The Robber Dunne, the Staple and the Ring - origins
How did the story arise?
Crossroads in a wood
As in many legends, it is hard to know what is true and what is not true. There is no writing left from that time that tells what happened. The monk who told the story, was writing about 150 years later, in the 13th century. The monk wrote that King Henry I built the town of Dunstable 'to prevent the mischief of one Dunne', a famous robber and his gang; 'and that from this Dunn, the place was called Dunstable'.
Who was King Henry I?
King Henry I
King Henry I was a Norman and the 4th son of William the Conqueror, who won the battle with the Saxon King Harold. He was king of England from 1100 to 1135. He was known as a very clever king and called called Henry Beauclerc, because he liked to learn.
It does not seem likely, however, that a Norman king would really have let a town be named after a 'notorious' Saxon robber. Some people think that the land once belonged to a man named Dun, who put in a post, or staple, to mark out his lands. Others say that the name comes from old words, which mean 'the market place on the hillside'. Dun is an old word for hill and staple, as in the story, means a wooden post. So there may have been a post to show the site of the market.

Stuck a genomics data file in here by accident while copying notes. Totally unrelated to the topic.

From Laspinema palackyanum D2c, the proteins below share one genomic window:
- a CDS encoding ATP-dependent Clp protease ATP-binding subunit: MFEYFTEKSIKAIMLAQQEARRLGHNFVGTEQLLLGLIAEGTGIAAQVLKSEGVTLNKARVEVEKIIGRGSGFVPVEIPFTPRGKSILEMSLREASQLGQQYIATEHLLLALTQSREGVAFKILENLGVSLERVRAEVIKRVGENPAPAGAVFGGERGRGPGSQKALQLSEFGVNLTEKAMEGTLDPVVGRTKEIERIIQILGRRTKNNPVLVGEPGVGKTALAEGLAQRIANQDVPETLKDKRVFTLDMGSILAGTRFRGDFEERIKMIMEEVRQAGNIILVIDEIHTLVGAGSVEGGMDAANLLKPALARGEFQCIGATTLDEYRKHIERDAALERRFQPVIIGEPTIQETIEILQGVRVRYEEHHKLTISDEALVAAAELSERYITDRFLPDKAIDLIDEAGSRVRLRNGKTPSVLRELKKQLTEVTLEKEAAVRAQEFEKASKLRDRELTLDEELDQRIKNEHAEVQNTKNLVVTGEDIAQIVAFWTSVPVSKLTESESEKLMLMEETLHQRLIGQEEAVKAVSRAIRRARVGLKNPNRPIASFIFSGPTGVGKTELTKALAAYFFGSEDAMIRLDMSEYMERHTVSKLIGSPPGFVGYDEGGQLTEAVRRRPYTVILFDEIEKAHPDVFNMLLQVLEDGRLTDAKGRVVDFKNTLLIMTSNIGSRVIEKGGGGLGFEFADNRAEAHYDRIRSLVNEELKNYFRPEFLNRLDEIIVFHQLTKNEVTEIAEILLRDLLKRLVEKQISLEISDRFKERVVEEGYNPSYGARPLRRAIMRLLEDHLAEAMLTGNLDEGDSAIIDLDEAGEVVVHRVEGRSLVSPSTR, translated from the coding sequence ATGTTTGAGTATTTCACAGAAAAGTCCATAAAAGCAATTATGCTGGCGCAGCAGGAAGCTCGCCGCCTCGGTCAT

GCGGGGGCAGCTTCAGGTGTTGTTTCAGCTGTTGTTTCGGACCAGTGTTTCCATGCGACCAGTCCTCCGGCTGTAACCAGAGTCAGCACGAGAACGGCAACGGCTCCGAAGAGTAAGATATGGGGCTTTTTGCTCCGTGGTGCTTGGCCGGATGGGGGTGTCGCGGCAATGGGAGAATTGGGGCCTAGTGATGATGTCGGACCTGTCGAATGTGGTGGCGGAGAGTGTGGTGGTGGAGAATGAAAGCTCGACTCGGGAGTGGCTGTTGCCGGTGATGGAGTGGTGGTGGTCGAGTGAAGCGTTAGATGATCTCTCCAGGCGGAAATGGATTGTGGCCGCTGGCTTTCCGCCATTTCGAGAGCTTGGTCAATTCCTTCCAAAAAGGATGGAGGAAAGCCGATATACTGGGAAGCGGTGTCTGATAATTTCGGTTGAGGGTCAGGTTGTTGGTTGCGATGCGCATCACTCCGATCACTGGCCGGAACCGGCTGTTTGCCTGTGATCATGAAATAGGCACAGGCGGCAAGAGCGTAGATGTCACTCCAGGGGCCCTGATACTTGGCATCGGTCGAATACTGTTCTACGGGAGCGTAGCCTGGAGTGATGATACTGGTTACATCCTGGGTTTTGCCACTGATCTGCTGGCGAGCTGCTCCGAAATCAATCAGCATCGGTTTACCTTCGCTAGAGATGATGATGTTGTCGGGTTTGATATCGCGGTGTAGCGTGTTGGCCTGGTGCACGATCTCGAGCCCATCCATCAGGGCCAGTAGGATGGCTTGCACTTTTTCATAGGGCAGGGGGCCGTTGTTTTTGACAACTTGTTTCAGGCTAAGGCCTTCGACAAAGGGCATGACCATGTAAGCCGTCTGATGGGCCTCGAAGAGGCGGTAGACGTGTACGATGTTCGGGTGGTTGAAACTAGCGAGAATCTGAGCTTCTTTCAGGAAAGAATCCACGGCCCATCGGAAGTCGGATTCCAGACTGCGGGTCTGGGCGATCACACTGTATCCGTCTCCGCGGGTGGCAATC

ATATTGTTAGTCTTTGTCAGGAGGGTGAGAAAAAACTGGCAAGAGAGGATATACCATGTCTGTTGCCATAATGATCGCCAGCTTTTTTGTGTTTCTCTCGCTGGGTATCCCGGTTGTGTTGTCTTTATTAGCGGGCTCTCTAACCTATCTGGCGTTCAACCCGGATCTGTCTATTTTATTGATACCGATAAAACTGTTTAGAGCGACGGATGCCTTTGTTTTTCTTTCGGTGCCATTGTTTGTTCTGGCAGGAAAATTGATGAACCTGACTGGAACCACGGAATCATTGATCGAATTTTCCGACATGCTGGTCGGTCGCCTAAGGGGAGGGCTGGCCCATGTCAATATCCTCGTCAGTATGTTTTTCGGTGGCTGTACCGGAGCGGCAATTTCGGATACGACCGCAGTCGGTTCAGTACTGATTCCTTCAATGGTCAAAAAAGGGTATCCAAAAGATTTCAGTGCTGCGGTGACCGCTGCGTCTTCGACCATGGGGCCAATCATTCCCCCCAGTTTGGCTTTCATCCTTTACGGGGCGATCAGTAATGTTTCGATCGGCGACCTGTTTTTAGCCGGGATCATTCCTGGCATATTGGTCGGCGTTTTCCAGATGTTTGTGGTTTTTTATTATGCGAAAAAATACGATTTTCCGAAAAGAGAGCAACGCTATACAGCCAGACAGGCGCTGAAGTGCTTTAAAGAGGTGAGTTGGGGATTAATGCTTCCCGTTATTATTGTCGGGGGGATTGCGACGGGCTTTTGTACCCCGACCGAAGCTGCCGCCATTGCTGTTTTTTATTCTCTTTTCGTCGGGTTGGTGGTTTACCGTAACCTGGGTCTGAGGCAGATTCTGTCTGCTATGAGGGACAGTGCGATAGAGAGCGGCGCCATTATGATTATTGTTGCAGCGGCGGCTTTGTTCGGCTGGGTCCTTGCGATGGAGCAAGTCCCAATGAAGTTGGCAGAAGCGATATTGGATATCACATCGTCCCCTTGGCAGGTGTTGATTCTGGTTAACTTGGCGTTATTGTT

Is there any truth in the story?
Dunstable Coat of Arms
Like many legends, there may be some true part that has been added to in the telling. What is known for sure is that many Saxons had their lands taken away from them by Normans and were left to try and live as best they could - crime was one way!
It was sensible to cut down trees, to make it harder for robbers to ambush (jump out at) travellers. A family named Dunne or Dun may well have lived; rows over who owned land and King Henry's interest in the growth of the town, may all have become part of how the legend grew.
Was Dunstable an important town?
Dunstable crossroads today
It is a fact that, in early times, Dunstable was quite an important place. Where the wood had been, a busy market town grew up with a royal palace and a priory. In the town, some of the most important decisions in history were announced, including the 'annulment' of the marriage of King Henry VIII and Katherine of Aragon.